Something changed in her, in that moment Marie vowed to herself that no wasn't an option that week. She was going to say yes to everything that week had to offer. It turned out to be one of the best weeks of her youth that she ever had! She went horseback riding, hiking, to a barn dance (just like those counselors promised) - but the most important thing that she learned that week was that she wasn't alone.

There were other kids just like her outside of the small town that she went home to. She learned that by participating and saying yes to yourself is really what matters most. She vowed for a second time as camp ended that she would keep saying yes and choosing to participate in whatever life has to offer. That she will make sure not to hide her voice anymore and that what other people think of her doesn't matter. In the end, what matters, is what you think of yourself.

She was excited to see her parents at the end of the week, but also sad to leave behind all the new friends she made. Marie also kind of dreaded going back to school but she had written herself a note to remind her of the vow she made to say yes and participate. Marie spent the first 30 minutes of the drive home telling her parents about camp and all the wonderful things that happened and she spent the rest of the time catching up on sleep.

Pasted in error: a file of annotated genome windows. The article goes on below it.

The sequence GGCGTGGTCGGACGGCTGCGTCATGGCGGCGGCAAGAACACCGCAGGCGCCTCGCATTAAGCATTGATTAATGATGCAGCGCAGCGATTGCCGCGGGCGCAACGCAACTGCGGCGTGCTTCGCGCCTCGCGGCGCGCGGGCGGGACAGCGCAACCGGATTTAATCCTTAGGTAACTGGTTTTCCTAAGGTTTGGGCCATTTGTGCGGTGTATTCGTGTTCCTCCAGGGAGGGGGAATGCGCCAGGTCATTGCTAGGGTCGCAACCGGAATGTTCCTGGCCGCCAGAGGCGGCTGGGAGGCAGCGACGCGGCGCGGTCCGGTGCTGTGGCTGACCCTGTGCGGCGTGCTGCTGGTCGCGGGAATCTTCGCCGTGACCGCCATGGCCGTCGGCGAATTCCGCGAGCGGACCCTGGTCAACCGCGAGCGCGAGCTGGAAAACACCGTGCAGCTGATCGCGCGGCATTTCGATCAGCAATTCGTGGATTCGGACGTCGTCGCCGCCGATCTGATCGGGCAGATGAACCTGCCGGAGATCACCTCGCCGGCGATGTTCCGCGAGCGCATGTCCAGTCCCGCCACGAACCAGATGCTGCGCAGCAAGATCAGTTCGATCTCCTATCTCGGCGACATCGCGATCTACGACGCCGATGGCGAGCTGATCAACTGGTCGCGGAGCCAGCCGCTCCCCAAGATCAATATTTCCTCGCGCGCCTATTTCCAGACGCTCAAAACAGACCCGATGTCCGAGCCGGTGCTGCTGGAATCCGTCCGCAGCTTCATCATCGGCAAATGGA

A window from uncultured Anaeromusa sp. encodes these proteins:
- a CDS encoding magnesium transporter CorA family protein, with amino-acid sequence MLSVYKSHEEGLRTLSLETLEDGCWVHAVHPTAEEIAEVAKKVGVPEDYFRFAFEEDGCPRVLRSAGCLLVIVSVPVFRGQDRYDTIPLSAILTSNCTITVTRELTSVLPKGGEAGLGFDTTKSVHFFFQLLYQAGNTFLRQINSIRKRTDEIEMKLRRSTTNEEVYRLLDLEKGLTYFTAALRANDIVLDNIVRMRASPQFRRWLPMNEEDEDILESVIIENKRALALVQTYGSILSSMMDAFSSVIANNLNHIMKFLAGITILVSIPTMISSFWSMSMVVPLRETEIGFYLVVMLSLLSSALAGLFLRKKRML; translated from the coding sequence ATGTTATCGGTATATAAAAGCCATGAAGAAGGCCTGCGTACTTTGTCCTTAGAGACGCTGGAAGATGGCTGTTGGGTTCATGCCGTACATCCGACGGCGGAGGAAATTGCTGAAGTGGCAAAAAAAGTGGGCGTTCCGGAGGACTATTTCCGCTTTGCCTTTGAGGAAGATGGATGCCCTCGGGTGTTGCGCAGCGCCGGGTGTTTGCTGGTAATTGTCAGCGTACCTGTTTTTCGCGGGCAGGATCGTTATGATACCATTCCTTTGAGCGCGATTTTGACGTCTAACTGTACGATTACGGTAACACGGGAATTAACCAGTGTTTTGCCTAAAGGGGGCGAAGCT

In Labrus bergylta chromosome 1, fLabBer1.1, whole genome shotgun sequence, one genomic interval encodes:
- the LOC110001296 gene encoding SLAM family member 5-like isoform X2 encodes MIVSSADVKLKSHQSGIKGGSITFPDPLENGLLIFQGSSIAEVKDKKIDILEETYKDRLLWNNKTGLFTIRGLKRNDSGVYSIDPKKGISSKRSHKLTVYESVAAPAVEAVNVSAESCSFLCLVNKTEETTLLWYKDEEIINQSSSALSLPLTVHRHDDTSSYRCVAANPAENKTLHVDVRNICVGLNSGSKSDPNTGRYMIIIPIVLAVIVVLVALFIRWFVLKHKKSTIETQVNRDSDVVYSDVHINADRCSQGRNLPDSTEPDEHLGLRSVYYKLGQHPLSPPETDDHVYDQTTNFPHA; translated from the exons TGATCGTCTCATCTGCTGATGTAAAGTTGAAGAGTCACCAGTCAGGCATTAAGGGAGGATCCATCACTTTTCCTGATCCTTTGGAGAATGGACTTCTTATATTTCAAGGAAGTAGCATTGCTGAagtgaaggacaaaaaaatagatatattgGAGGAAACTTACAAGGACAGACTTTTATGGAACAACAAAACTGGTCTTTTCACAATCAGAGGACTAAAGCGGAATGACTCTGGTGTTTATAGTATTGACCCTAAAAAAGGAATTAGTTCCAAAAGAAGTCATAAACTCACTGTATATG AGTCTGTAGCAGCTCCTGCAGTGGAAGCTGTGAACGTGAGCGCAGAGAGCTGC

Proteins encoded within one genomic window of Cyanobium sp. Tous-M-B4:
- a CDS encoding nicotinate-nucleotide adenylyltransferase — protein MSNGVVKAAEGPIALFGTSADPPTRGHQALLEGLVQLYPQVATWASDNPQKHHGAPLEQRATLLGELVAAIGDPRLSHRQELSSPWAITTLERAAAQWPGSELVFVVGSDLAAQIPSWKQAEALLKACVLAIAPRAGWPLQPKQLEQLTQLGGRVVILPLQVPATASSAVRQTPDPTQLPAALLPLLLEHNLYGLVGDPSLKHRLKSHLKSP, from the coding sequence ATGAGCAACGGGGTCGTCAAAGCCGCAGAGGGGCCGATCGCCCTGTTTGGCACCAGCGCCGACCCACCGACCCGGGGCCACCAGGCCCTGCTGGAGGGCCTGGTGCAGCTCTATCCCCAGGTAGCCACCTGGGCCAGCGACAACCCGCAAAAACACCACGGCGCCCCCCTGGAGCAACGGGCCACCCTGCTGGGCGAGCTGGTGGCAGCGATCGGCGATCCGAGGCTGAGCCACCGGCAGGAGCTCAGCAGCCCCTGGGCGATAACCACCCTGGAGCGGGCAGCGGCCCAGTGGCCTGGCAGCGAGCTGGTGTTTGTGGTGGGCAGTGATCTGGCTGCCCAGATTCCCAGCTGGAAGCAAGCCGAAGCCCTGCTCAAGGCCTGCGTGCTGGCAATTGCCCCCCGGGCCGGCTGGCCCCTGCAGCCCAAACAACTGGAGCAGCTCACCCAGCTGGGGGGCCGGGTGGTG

Marie's final year of high school was filled with things she said yes to and not caring what other people thought. As President, she help get the school a mascot, plan some really fun activities and did things that she wanted to. Days before graduation, Marie and her best friend sat in the back of her bff's truck, holding sparklers vowing to be friends after high school - in that moment Marie also renewed her vow to herself to say yes and participate to whatever comes after that moment in life.


Years later I would return to camp as a volunteer during some of the hardest times in my adult life.